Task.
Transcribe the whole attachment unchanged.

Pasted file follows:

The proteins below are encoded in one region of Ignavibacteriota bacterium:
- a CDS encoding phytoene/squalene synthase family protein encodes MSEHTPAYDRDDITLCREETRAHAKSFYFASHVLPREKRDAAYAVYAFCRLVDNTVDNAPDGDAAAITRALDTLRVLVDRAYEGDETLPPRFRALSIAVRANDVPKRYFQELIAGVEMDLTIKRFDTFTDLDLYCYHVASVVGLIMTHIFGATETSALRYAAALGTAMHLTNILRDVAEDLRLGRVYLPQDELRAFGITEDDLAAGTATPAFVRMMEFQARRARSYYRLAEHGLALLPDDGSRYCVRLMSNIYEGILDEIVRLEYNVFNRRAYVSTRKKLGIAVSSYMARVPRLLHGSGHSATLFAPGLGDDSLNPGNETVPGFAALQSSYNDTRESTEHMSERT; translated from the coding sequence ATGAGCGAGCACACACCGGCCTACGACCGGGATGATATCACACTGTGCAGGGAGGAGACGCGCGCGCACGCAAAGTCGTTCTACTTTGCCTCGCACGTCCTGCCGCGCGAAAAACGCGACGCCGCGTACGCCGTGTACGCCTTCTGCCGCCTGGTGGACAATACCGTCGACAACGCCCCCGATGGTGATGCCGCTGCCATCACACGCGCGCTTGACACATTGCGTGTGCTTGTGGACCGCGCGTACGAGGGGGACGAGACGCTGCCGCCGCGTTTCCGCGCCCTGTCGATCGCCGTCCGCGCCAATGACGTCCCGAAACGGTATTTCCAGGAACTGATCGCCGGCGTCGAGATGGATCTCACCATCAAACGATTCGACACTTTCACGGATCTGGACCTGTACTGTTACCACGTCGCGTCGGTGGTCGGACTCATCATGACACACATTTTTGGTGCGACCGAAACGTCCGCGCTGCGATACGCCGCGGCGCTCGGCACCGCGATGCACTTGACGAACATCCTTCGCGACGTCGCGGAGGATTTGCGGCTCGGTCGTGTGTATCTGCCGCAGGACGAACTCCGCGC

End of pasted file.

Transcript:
The proteins below are encoded in one region of Ignavibacteriota bacterium:
- a CDS encoding phytoene/squalene synthase family protein encodes MSEHTPAYDRDDITLCREETRAHAKSFYFASHVLPREKRDAAYAVYAFCRLVDNTVDNAPDGDAAAITRALDTLRVLVDRAYEGDETLPPRFRALSIAVRANDVPKRYFQELIAGVEMDLTIKRFDTFTDLDLYCYHVASVVGLIMTHIFGATETSALRYAAALGTAMHLTNILRDVAEDLRLGRVYLPQDELRAFGITEDDLAAGTATPAFVRMMEFQARRARSYYRLAEHGLALLPDDGSRYCVRLMSNIYEGILDEIVRLEYNVFNRRAYVSTRKKLGIAVSSYMARVPRLLHGSGHSATLFAPGLGDDSLNPGNETVPGFAALQSSYNDTRESTEHMSERT; translated from the coding sequence ATGAGCGAGCACACACCGGCCTACGACCGGGATGATATCACACTGTGCAGGGAGGAGACGCGCGCGCACGCAAAGTCGTTCTACTTTGCCTCGCACGTCCTGCCGCGCGAAAAACGCGACGCCGCGTACGCCGTGTACGCCTTCTGCCGCCTGGTGGACAATACCGTCGACAACGCCCCCGATGGTGATGCCGCTGCCATCACACGCGCGCTTGACACATTGCGTGTGCTTGTGGACCGCGCGTACGAGGGGGACGAGACGCTGCCGCCGCGTTTCCGCGCCCTGTCGATCGCCGTCCGCGCCAATGACGTCCCGAAACGGTATTTCCAGGAACTGATCGCCGGCGTCGAGATGGATCTCACCATCAAACGATTCGACACTTTCACGGATCTGGACCTGTACTGTTACCACGTCGCGTCGGTGGTCGGACTCATCATGACACACATTTTTGGTGCGACCGAAACGTCCGCGCTGCGATACGCCGCGGCGCTCGGCACCGCGATGCACTTGACGAACATCCTTCGCGACGTCGCGGAGGATTTGCGGCTCGGTCGTGTGTATCTGCCGCAGGACGAACTCCGCGC